By: Keith Giffen (writer), Matthew Clark and Ron Randall (pencillers), John Livesay (inker), Guy Major (colorist)

The Story: Things just get ickier for the Doom Patrol as the Aristocrats demonstrate the “hobbies” they’ve gained over the last century or two.  Hint: not stamp-collecting.

The Review: One of the flaws of the Star Wars prequel/sequel trilogy is how much time it spends pontificating on intergalactic politics.  It seems a little petty for a disturbance in the force.  The same thing applies to comics.  It’s ambitious of writers to insert some socio-political texture to the superhero world, but they’re not exactly the savviest individuals where world affairs are concerned.  The result, as in the recent string of Star Wars films, is a lot of oversimplified political concepts that never really seem like good motivators for superhero fare.

That’s the stumbling block Keith Giffen ran into last issue as he devoted a good half of it developing Oolong Island’s foreign policy (and bashing on North Korea).  Thankfully, the action this issue leaps into the red-hot zone as Keith Giffen sets aside those political intricacies to focus on giving the Doom Patrol some serious brawling to do.

Fast and furious seems the best pace for these characters to work at.  Their jokes fly better, or at least they seem to.  It’s the Laugh-In effect; before you have time to decide if the punchline is funny or not, you’re already pulled along to the next bit.  The friendly friction among the characters also have more to play with when they’re punching the lights out of immortal sadists than when they stand around ranting over the multitude problems in their lives.  The Patrol don’t do soul-searching very well.  They’re better off facing freaks even worse off than they are, and gleaning perspective out of the experience.

That said, the Aristocrats aren’t the most terrific opponents.  Physically, the ‘Crats have nothing on an energy being, a shapeshifter, and a robot.  They don’t bring much to the table in terms of motivating characters either.  Giffen writes them well, with all their excessive politeness on top of their lust for pain (theirs and others’), but he doesn’t embellish their history very well, nor why exactly they serve “Beloved Leader.”  And because they seem to have few stakes in the story, the stakes for the Patrol are even less.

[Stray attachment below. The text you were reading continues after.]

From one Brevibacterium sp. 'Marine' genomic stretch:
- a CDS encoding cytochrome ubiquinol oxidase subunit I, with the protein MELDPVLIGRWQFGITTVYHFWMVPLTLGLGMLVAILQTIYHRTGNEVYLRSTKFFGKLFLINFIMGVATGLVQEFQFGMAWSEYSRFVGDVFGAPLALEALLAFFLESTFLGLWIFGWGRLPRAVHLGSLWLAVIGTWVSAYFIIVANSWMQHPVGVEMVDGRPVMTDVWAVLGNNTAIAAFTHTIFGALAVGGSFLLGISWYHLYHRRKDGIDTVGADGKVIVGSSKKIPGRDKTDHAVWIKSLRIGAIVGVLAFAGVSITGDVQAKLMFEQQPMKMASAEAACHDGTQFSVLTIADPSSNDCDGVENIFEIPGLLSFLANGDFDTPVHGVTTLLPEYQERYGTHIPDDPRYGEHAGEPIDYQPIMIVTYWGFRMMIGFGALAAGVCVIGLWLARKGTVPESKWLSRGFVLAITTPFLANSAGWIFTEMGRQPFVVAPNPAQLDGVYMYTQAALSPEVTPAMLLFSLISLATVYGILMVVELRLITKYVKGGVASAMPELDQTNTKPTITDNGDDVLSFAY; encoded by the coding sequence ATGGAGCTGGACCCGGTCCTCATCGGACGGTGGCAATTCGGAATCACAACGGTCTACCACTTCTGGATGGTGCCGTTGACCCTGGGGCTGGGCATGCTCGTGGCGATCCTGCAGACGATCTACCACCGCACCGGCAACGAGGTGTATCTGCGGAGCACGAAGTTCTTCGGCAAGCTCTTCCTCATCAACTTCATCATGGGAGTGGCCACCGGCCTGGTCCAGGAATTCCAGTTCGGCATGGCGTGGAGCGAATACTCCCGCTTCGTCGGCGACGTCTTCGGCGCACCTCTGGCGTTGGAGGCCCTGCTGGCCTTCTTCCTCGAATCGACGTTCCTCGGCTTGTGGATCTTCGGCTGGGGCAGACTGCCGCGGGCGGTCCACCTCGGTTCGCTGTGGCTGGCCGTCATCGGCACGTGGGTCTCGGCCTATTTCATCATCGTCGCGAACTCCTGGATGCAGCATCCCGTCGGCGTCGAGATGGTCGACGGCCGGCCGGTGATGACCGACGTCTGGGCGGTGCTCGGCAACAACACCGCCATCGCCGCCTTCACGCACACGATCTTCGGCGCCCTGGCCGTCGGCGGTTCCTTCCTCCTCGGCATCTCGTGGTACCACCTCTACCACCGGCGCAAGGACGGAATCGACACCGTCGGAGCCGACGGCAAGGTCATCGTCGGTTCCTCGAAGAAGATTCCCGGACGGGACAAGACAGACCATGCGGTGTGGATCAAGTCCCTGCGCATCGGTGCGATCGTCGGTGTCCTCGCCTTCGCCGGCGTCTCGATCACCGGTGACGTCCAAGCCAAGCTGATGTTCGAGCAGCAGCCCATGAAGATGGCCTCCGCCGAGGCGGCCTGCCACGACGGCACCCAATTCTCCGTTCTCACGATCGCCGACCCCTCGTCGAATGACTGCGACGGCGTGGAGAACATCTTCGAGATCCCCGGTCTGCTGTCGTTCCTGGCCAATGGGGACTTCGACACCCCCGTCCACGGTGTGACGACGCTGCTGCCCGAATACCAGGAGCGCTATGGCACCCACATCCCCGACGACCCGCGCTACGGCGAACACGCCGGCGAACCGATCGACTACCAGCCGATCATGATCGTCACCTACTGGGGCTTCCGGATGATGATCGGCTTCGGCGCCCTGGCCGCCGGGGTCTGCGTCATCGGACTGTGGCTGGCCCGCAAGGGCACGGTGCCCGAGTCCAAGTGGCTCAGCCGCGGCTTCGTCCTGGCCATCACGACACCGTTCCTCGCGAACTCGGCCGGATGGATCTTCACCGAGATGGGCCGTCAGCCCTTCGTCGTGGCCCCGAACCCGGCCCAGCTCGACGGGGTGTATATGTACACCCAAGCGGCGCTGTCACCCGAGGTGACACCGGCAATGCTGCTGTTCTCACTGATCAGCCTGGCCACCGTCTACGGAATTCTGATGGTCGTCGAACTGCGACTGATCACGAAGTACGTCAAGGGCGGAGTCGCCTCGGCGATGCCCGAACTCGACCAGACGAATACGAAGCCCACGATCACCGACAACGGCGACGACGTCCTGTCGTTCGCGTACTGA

In fact, just when events look to be turning interesting, what with all the Aristocrats’ “collection” getting free, the Patrol bolts, leaving us to wonder exactly what was the point of spending two issues in this place, since neither party accomplishes anything and nothing in the story at large seems to move forward.  Scratch that—at the very end Duke Byron hints he has left a metaphorical time bomb ticking away in the Patrol’s midst.  It all depends on Giffen’s execution of the blowup to come.  Anyway, I’m not too worried.  The Secret Six pop up next issue.  Them and the Patrol are a great combination of freaks, and Giffen’s just the right kind of man to handle the potent chemistry among them.

In the same way the Patrol works best in action, so do Matthew Clark and Ron Randall.  They clearly have way more fun drawing people pummeling each other and twisted character designs than anything else.  Thanks to their dynamic scene-work, you can very easily get caught up in the lively pace of the issue without reflecting on the story’s shortcomings, which is a boon for this issue.  John Livesay takes it easy on inking, allowing the lines to pop out without obscuring the action.

Conclusion: In a way, it’s fitting that the Doom Patrol, the team that can never catch a break, don’t get much out of their harrowing experience, as long as the experience itself has some fun and thrills, which it does.  Here’s looking forward to the Patrol getting higher-stakes adventures in the future.

Grade: B+

– Minhquan Nguyen

Some Musings: – I recall the Sundoller Coffee reference from Final Crisis, and it’s obvious where Ferris Aircraft comes from.  But can anyone shed some light on these other brand-magnets on the Patrol’s fridge: MSE, Senor Gyro, and an obscured “So— C—”.

– “Not me, you inbred imbeciles!  Get him!”  Really, Veronica Cale?  You’re upset they don’t know what they’re doing?  What part of “inbred imbeciles” did you not get?

– I think Elasti-Woman may just have to wear that girdle/one-piece costume in battle from now on.  Why should Wonder Woman be the only swimsuited heroine?

Grade

Conclusion